The ability of patients to obtain and utilize the products they require, when and where they require them and with full confidence, is known as “access to medicine.”
The benchmarks used to determine the quality of such access are generally expressed as the 4As – Availability, Affordability, Adoption and Architecture*.
What is it that impedes access to medicine for the most impoverished classes in the world’s developing nations? High prices and the lack of suitable product development alone do not explain this problem. Many factors interact in a complex way to undermine access to medicine. These factors at the global national and regional level include weak national healthcare systems, underdeveloped insurance systems, physical and geographical obstacles to reaching hospitals and pharmacies, patents, and the circulation of inferior or counterfeit pharmaceuticals. Such issues are extremely challenging for individual nations or companies to resolve on their own. Solutions to these problems require collaboration among stakeholders in developed and developing nations to hammer out effective strategies.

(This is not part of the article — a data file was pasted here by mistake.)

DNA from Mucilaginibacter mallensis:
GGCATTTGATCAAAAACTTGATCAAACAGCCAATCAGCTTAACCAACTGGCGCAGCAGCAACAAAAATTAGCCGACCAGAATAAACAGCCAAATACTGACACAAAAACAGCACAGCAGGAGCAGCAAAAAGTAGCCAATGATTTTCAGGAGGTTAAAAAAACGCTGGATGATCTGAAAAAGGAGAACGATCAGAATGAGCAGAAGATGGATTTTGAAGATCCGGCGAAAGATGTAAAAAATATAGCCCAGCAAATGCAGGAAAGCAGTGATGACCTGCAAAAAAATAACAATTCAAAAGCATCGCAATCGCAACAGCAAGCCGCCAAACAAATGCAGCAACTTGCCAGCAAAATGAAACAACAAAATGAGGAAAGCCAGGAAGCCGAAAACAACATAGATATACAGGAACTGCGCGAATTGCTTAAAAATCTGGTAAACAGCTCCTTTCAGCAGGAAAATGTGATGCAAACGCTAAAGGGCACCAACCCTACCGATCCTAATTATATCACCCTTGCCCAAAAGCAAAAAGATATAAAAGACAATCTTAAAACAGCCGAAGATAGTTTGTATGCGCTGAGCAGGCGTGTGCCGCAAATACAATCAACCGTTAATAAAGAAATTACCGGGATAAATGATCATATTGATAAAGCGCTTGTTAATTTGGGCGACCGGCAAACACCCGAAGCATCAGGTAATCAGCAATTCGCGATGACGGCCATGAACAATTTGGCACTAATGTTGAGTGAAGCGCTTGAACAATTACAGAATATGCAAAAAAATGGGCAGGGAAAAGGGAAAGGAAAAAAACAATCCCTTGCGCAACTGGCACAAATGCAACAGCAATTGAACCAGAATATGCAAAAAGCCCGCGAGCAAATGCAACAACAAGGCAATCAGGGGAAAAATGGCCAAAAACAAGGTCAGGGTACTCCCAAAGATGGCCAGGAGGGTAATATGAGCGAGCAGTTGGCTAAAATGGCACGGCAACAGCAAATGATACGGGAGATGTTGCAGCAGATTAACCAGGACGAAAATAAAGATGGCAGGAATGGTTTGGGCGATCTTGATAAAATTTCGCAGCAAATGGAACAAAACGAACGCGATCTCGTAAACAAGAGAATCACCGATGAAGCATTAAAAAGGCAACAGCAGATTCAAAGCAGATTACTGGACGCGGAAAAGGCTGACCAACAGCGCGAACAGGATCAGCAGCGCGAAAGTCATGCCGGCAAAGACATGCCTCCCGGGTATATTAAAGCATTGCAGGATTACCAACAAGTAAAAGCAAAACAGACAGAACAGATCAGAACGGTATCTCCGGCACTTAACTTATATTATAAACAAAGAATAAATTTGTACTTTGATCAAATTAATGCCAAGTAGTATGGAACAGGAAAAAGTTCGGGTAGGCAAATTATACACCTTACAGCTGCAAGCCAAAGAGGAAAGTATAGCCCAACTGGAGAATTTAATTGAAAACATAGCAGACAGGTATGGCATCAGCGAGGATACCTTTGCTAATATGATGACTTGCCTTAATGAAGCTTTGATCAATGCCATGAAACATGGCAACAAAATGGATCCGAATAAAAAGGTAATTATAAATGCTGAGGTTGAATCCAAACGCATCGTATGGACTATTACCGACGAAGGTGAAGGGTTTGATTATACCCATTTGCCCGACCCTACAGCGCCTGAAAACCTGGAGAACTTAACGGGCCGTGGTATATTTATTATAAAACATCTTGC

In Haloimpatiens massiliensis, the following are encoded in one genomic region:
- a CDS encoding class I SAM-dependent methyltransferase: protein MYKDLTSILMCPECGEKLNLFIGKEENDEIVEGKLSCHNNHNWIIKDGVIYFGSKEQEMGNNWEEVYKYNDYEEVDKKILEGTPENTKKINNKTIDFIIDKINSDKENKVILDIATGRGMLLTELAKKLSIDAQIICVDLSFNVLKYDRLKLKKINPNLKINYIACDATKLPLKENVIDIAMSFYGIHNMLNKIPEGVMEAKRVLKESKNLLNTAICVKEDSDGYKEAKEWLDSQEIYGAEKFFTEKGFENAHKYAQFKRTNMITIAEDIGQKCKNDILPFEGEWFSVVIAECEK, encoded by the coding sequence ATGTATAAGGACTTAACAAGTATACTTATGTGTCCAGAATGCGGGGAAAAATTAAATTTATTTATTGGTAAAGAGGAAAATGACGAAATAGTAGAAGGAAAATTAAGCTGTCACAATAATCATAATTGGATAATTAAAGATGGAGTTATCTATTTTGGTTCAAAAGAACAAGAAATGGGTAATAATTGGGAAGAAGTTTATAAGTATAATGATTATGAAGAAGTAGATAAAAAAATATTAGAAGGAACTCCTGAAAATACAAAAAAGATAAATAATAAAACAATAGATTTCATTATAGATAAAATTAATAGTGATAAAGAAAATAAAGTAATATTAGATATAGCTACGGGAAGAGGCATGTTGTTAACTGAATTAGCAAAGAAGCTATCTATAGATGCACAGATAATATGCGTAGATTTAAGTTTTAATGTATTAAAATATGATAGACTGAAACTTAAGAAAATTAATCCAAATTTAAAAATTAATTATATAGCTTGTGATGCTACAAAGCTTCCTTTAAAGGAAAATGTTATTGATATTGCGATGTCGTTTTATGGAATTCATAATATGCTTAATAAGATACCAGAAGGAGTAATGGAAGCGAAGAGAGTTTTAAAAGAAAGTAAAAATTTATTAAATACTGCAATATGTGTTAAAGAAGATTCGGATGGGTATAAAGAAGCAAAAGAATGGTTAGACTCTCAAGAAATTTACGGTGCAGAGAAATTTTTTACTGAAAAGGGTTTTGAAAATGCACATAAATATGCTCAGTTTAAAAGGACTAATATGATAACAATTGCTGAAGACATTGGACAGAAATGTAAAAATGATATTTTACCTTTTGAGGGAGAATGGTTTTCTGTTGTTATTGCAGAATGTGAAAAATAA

* Frost LJ, Reich MR, Access: How Do Good Health Technologies Get to Poor People in Poor Countries? Cambridge: Harvard Center for Population and Development Studies, distributed by Harvard University Press, 2008.